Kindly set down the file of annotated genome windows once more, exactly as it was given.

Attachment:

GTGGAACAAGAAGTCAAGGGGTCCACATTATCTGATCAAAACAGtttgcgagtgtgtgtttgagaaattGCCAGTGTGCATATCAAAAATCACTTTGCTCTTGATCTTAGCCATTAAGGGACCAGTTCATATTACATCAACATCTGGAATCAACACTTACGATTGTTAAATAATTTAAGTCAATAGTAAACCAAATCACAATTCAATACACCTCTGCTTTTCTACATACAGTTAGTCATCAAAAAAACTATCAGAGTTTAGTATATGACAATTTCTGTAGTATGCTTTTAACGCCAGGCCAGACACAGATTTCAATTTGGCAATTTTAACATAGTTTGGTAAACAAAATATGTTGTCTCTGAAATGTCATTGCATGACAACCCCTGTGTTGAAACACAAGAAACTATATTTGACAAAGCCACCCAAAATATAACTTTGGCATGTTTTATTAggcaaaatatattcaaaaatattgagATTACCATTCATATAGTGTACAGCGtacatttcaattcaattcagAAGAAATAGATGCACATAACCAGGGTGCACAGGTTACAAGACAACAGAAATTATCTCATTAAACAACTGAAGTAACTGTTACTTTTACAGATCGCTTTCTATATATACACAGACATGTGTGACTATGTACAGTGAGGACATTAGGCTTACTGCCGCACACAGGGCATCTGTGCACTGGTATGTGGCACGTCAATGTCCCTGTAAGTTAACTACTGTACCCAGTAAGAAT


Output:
GTGGAACAAGAAGTCAAGGGGTCCACATTATCTGATCAAAACAGtttgcgagtgtgtgtttgagaaattGCCAGTGTGCATATCAAAAATCACTTTGCTCTTGATCTTAGCCATTAAGGGACCAGTTCATATTACATCAACATCTGGAATCAACACTTACGATTGTTAAATAATTTAAGTCAATAGTAAACCAAATCACAATTCAATACACCTCTGCTTTTCTACATACAGTTAGTCATCAAAAAAACTATCAGAGTTTAGTATATGACAATTTCTGTAGTATGCTTTTAACGCCAGGCCAGACACAGATTTCAATTTGGCAATTTTAACATAGTTTGGTAAACAAAATATGTTGTCTCTGAAATGTCATTGCATGACAACCCCTGTGTTGAAACACAAGAAACTATATTTGACAAAGCCACCCAAAATATAACTTTGGCATGTTTTATTAggcaaaatatattcaaaaatattgagATTACCATTCATATAGTGTACAGCGtacatttcaattcaattcagAAGAAATAGATGCACATAACCAGGGTGCACAGGTTACAAGACAACAGAAATTATCTCATTAAACAACTGAAGTAACTGTTACTTTTACAGATCGCTTTCTATATATACACAGACATGTGTGACTATGTACAGTGAGGACATTAGGCTTACTGCCGCACACAGGGCATCTGTGCACTGGTATGTGGCACGTCAATGTCCCTGTAAGTTAACTACTGTACCCAGTAAGAAT